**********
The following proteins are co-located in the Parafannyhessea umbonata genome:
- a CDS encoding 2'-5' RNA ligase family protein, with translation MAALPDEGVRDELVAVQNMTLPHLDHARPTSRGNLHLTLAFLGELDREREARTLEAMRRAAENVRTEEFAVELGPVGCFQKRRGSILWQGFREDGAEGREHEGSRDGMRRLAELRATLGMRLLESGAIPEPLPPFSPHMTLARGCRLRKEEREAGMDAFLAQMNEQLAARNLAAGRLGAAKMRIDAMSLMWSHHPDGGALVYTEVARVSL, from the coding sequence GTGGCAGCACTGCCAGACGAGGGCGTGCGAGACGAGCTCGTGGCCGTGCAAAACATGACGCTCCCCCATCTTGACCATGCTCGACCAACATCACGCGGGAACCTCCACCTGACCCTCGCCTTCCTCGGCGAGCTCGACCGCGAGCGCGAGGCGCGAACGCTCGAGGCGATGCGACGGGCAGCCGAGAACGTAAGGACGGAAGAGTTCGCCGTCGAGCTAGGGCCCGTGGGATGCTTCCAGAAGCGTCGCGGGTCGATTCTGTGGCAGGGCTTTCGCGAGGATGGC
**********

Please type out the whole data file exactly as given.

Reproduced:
The following proteins are co-located in the Parafannyhessea umbonata genome:
- a CDS encoding 2'-5' RNA ligase family protein, with translation MAALPDEGVRDELVAVQNMTLPHLDHARPTSRGNLHLTLAFLGELDREREARTLEAMRRAAENVRTEEFAVELGPVGCFQKRRGSILWQGFREDGAEGREHEGSRDGMRRLAELRATLGMRLLESGAIPEPLPPFSPHMTLARGCRLRKEEREAGMDAFLAQMNEQLAARNLAAGRLGAAKMRIDAMSLMWSHHPDGGALVYTEVARVSL, from the coding sequence GTGGCAGCACTGCCAGACGAGGGCGTGCGAGACGAGCTCGTGGCCGTGCAAAACATGACGCTCCCCCATCTTGACCATGCTCGACCAACATCACGCGGGAACCTCCACCTGACCCTCGCCTTCCTCGGCGAGCTCGACCGCGAGCGCGAGGCGCGAACGCTCGAGGCGATGCGACGGGCAGCCGAGAACGTAAGGACGGAAGAGTTCGCCGTCGAGCTAGGGCCCGTGGGATGCTTCCAGAAGCGTCGCGGGTCGATTCTGTGGCAGGGCTTTCGCGAGGATGGC